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World Cup Ticket Lessons Go Unheeded at Euro 2008

Massive numbers of Germany fans have been clamoring for Euro 2008 tickets since the lottery process started in earnest. Unfortunately, just like at the 2006 World Cup, demand will outstrip supply by far.

A United States soccer team fan, in need of tickets, holds a sign in the center of Kaiserslautern, Germany

Will World Cup history repeat itself at Euro 2008 with fans looking for black market tickets?

The Swiss and Austrian organizers of Euro 2008 may be taking a page out of Germany's book when it comes to trying to emulate the success of the World Cup two years ago, but it seems that the German Soccer Federation (DFB) itself has forgotten one of its main mistakes from 2006.

While the World Cup in Germany has been lauded as one of the most successfully organized global soccer events in modern history, one of the few aspects to cause chaos and consternation was the allocation of tickets.

The complicated online lottery process, the exorbitant prices, the credit card monopolies and the minute numbers of tickets actually available to the everyday fan were just some of the complaints that dogged the almost-perfect tournament. Two years on, the DFB looks to have forgotten the stress and strain German fans went through to see their team play international soccer.

A staggering 1.5 million tickets were requested by Germany fans for the 14,400 available for their country's three Euro 2008 pool games in Austria, the DFB said on Wednesday, Feb. 13. Applications, whcih the DFB called "overwhelming," closed at midnight on Tuesday, leaving fans of Joachim Loew's boys were again facing heartbreak.

German fans destined for ticket disappointment

DFB Secretary-General Wolfgang Niersbach with Goleo

Niersbach had to try and rob Goleo to get a World Cup ticket

"It seems to be German fans' mission impossible to get tickets for Euro 2008," DFB Secretary-General Wolfgang Niersbuch said. "Unfortunately, there will be only a few joyful winners and it is a pity we have so few tickets to give away in a drawing which will take place at the end of the month."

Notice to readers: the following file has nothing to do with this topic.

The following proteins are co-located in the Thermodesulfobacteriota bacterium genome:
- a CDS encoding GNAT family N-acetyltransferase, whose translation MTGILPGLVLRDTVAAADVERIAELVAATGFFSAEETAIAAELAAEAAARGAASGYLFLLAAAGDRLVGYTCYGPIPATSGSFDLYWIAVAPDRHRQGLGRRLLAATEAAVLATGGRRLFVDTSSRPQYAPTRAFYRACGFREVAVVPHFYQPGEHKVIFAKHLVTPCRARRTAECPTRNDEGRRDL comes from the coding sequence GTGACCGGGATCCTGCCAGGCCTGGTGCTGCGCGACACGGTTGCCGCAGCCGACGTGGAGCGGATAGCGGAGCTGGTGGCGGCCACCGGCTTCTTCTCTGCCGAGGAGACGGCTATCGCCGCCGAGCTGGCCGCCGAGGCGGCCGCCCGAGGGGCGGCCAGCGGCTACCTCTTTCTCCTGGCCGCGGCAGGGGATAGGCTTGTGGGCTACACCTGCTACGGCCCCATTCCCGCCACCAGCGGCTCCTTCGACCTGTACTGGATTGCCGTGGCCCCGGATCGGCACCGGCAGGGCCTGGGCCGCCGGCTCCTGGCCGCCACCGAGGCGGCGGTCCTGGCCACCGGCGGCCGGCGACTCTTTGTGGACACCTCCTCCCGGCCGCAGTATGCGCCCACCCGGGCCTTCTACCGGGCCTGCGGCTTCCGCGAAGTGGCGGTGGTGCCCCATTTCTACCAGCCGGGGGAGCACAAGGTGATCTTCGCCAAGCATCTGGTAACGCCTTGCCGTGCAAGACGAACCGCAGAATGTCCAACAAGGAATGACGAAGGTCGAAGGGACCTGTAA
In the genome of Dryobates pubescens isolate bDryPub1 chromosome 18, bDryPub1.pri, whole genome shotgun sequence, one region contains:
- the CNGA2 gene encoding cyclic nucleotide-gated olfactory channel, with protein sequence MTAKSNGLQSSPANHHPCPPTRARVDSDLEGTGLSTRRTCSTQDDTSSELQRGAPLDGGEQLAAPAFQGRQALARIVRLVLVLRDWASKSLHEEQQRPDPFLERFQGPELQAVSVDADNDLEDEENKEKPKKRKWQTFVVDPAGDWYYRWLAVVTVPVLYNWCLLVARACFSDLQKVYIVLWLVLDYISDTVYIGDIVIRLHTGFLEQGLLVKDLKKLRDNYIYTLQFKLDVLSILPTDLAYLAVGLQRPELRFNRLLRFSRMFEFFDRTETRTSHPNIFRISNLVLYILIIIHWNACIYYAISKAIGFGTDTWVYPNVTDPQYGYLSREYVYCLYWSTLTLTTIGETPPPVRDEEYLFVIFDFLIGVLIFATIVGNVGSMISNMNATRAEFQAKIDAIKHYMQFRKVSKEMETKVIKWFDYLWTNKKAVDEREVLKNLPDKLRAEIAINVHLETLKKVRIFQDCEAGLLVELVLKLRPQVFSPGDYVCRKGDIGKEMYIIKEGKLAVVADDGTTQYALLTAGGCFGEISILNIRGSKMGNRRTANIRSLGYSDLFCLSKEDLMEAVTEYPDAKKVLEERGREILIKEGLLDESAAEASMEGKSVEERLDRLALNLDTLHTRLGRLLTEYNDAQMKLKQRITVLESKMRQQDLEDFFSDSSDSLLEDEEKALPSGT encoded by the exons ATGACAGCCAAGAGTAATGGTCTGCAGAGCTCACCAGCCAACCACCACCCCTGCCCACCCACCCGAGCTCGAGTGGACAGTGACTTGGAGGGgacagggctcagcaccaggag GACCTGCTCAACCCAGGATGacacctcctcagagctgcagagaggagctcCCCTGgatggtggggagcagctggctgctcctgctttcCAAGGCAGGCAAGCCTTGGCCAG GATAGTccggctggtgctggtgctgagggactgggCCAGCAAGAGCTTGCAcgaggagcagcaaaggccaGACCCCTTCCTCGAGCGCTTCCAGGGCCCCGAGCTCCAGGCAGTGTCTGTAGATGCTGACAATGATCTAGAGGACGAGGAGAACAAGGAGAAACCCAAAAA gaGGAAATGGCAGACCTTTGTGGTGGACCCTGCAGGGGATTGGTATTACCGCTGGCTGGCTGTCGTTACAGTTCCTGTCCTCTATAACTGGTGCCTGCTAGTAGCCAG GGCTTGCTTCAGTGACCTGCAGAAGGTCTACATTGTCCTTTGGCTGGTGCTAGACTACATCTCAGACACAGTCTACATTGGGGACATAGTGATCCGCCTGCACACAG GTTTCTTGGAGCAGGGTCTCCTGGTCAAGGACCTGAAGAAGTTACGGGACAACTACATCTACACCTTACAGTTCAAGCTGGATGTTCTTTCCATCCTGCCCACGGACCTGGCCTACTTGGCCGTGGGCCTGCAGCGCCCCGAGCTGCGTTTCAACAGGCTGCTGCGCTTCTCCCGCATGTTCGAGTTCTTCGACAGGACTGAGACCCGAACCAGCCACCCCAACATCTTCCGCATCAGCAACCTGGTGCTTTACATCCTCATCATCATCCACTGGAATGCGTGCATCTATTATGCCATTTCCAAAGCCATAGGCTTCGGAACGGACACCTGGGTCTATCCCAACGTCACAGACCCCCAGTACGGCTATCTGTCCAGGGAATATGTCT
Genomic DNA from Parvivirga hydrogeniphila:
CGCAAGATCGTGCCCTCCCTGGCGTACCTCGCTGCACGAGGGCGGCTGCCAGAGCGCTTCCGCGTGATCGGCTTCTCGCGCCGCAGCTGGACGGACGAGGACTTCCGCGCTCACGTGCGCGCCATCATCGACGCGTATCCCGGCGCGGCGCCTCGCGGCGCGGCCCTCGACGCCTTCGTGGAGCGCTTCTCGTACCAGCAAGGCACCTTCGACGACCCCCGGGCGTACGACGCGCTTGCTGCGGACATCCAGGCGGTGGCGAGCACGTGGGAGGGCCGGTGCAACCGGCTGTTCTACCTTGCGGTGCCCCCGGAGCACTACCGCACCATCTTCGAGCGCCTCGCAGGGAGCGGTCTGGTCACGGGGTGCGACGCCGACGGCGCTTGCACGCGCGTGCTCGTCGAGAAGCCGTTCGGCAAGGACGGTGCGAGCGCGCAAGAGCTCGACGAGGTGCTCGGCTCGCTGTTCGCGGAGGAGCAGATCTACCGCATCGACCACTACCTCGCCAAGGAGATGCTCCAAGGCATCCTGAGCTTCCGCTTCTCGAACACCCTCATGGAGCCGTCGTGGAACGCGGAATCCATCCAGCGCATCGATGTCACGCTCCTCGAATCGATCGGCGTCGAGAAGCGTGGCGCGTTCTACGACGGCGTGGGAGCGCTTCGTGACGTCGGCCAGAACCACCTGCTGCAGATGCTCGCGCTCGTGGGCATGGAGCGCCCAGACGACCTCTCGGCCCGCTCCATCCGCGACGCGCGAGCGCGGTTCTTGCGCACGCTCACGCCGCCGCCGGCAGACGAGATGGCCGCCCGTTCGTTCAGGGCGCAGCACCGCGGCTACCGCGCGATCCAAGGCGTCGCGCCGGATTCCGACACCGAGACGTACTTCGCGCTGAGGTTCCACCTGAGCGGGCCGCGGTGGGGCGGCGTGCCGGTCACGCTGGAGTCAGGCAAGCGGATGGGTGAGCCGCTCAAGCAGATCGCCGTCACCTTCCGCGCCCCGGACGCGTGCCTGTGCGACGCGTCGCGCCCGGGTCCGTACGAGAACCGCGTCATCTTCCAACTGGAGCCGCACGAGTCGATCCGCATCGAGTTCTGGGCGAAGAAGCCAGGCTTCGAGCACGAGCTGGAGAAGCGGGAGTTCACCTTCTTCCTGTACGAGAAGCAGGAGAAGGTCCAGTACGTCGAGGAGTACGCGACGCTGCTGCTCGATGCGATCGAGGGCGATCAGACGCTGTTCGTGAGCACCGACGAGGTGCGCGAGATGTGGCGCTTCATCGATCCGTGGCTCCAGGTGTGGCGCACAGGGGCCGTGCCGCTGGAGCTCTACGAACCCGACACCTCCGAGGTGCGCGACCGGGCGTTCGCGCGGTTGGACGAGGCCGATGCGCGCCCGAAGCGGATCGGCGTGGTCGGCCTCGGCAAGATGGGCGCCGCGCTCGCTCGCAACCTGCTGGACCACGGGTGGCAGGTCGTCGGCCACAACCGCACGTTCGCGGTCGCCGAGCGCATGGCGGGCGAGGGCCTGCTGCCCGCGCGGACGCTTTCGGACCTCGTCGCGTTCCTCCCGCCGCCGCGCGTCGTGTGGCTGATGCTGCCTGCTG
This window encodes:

The DFB, he admitted, was only handing over 14,400 of the 21,765 tickets it has to fans.

"We also have to give tickets to our committees, the Bundesliga clubs, the regional organizations, our sponsors and the players' families get an allocation too," Niersbuch said.

After the success of the 2006 World Cup, the demand for Germany's first round matches against Poland (June 8) and Croatia (June 12) in the southern Austrian city of Klagenfurt, plus the clash with hosts Austria in Vienna (June 16), has gone through the roof.

But the DFB cannot be held fully responsible for the imminent distress. Some of the venues for the European Championships are less than equipped for dealing with fans' demands than the ticket allocation process itself.

For example, Germany's potential group deciding clash against Croatia in Klagenfurt takes place in the 32,000-capacity Hypo Group Arena, a stadium much smaller than many Bundesliga venues.

Black market preparing for Euro 2008

Dutch fans hold cardboad placards as they hope to get tickets at the World Cup

Rival fans may end up together with black market tickets

For the two games in Klagenfurt, the DFB gets 5,722 tickets per game with 10,321 available for the game against Austria at the Ernst Happel Stadium, which has a capacity of 50,000.

The result could see huge numbers of fans descending on the venues ahead of the games willing to part company with large sums of cash for tickets in various areas of the arenas, leading to security issues.

With games against bitter rivals Poland, notoriously volatile Croatia and neighbors Austria, placing Germany fans in opposition blocks is something the authorities will want to avoid.

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